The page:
Animals in the Qur'an
The Islamic tradition has always held animals in high esteem, deserving the same level of consideration as humans. The Qur'an opines that 'there is not an animal in the earth nor a flying creature flying on two wings, but they are people like you'. This fascinating and highly original book examines the status and nature of animals as they are portrayed in the Qur'an and in adjacent exegetical works, in which animals are viewed as spiritual, moral, intelligent and accountable beings. In this way, the study presents a challenge to the prevalent view of man's superiority over animals and suggests new ways of interpreting the Qur'an. By placing the discussion within the context of other religions and their treatment of animals, the book also makes a persuasive case for animal rights from an Islamic perspective.
- Electronic book text
- 26 Jul 2012
- CAMBRIDGE UNIVERSITY PRESS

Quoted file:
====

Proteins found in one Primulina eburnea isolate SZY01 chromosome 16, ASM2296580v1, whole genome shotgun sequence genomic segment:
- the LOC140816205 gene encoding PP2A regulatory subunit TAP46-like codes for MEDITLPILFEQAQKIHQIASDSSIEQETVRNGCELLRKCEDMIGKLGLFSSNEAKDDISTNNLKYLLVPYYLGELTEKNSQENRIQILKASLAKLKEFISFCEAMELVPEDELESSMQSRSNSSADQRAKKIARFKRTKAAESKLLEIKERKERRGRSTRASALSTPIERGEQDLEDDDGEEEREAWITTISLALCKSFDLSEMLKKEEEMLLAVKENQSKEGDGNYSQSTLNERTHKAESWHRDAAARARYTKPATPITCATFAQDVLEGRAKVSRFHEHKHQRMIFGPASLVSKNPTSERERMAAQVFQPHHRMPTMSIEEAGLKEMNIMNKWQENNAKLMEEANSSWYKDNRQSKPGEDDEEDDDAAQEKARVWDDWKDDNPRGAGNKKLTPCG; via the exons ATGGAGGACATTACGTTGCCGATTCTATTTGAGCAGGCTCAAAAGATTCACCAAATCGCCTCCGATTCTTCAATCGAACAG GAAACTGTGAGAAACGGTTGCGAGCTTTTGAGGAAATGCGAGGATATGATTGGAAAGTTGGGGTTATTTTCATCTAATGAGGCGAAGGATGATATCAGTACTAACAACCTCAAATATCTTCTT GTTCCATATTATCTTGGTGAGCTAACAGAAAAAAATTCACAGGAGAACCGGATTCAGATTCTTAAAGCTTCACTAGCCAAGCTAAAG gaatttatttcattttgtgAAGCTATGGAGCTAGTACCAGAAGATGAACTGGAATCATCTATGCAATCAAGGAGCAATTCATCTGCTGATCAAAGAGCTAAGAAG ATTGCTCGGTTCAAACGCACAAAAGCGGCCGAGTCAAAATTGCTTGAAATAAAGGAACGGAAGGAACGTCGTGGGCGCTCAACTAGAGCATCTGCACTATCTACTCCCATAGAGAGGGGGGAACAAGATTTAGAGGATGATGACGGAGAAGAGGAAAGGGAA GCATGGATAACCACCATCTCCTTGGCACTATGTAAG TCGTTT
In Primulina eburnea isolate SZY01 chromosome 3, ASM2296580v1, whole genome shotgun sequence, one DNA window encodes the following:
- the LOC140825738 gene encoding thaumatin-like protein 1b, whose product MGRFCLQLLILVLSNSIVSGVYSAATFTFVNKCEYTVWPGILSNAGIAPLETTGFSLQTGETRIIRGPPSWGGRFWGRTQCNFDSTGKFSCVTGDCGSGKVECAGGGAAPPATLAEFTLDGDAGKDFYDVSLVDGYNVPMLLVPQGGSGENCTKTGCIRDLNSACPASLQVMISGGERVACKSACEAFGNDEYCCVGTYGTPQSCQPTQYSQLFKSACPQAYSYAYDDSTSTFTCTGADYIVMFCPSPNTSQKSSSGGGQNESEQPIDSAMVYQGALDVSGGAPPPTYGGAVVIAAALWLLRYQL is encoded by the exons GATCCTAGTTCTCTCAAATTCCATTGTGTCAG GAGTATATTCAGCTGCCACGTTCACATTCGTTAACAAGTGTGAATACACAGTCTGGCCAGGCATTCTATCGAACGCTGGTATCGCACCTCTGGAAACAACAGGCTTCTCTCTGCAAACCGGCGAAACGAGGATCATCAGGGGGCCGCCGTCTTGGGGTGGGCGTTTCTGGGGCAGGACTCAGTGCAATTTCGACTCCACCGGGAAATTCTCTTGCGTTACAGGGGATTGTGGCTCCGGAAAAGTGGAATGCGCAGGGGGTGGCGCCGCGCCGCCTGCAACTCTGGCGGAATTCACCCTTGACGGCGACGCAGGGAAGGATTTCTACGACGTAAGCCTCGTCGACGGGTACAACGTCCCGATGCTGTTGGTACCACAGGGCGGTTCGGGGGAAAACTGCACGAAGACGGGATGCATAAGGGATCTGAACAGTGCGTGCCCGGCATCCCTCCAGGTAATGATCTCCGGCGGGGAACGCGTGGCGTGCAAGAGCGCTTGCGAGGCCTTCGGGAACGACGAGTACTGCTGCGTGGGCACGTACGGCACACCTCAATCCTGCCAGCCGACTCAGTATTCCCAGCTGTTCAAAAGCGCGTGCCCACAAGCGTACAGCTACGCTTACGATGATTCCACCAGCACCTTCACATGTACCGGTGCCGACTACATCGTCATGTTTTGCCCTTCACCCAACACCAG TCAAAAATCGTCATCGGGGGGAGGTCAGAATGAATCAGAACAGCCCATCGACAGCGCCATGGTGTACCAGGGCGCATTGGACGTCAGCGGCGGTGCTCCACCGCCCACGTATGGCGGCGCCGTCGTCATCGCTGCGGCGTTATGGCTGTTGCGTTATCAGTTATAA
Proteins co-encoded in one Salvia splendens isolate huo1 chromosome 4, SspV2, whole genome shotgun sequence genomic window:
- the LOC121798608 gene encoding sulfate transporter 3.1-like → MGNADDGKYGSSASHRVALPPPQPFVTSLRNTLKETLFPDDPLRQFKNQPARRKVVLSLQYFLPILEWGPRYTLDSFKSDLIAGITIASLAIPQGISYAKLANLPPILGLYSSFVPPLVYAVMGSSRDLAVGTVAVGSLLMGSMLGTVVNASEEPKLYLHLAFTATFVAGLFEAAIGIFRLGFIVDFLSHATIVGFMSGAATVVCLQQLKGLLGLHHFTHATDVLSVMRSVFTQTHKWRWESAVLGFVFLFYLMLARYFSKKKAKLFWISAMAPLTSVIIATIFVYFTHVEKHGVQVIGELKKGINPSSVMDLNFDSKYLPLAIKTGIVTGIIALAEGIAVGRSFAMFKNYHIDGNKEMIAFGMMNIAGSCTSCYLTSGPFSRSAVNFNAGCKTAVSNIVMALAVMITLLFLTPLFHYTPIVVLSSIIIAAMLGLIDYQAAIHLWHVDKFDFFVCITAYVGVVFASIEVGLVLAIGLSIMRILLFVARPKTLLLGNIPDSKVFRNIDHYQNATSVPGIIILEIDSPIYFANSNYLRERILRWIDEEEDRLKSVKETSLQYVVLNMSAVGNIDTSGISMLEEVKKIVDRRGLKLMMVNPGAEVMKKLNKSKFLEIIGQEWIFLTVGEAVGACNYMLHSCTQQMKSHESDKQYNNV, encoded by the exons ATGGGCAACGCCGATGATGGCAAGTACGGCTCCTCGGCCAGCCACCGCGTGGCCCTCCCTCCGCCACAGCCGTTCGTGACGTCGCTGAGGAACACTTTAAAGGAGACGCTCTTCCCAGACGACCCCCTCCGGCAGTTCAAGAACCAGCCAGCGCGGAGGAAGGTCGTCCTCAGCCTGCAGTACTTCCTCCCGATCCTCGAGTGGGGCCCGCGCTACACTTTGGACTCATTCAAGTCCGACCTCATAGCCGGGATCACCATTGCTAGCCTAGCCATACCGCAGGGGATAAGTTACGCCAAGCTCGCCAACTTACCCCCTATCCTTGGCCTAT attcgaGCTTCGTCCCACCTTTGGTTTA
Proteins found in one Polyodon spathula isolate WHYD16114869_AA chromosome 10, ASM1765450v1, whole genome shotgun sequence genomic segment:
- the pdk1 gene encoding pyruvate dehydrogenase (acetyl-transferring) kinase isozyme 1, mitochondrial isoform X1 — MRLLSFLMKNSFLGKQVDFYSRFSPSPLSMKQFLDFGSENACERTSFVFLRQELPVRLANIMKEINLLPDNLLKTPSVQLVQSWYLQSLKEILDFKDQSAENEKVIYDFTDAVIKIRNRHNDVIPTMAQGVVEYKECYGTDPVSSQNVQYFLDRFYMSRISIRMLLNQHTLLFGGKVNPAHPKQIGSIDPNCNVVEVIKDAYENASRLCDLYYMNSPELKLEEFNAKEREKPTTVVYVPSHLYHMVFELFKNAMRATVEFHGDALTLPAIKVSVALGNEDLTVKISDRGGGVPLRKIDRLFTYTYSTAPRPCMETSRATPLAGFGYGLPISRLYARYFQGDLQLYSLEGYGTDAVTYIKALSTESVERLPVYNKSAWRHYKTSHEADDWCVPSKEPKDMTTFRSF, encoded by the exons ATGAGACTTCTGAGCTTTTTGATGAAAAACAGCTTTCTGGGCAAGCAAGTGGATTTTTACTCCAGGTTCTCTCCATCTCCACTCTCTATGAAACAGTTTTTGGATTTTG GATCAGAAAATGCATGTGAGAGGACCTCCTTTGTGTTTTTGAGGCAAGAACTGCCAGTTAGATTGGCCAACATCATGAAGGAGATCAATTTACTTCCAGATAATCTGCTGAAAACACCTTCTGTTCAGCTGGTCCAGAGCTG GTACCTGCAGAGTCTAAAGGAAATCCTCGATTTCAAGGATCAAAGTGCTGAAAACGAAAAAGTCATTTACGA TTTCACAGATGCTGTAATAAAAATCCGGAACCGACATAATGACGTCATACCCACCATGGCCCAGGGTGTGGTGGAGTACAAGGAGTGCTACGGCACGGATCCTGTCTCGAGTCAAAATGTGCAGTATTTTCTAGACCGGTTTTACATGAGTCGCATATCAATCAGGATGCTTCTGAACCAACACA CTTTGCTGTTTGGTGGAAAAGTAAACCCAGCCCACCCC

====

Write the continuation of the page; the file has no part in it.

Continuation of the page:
- Cambridge University Press (Virtual Publishing)
- Cambridge, United Kingdom
- 1 map
Table of contents
1. Animals outside Islamic tradition; 2. Exegesis, exegetes and relevant notions; 3. Are they inferior?; 4. Depiction of nonhuman animals in the Qur'an; 5. The status of humans in the Qur'an.
'Animals in the Qur'an is a thought-provoking invitation to consider the past history and future potential for religious traditions to argue for the nature, worth, and rights of the animal world as well as the role of pre-modern theology in our contemporary turn to ecology.' Marginalia
About Sarra Tlili
Sarra Tlili is an Assistant Professor in the Department of Languages, Literatures and Cultures at the University of Florida.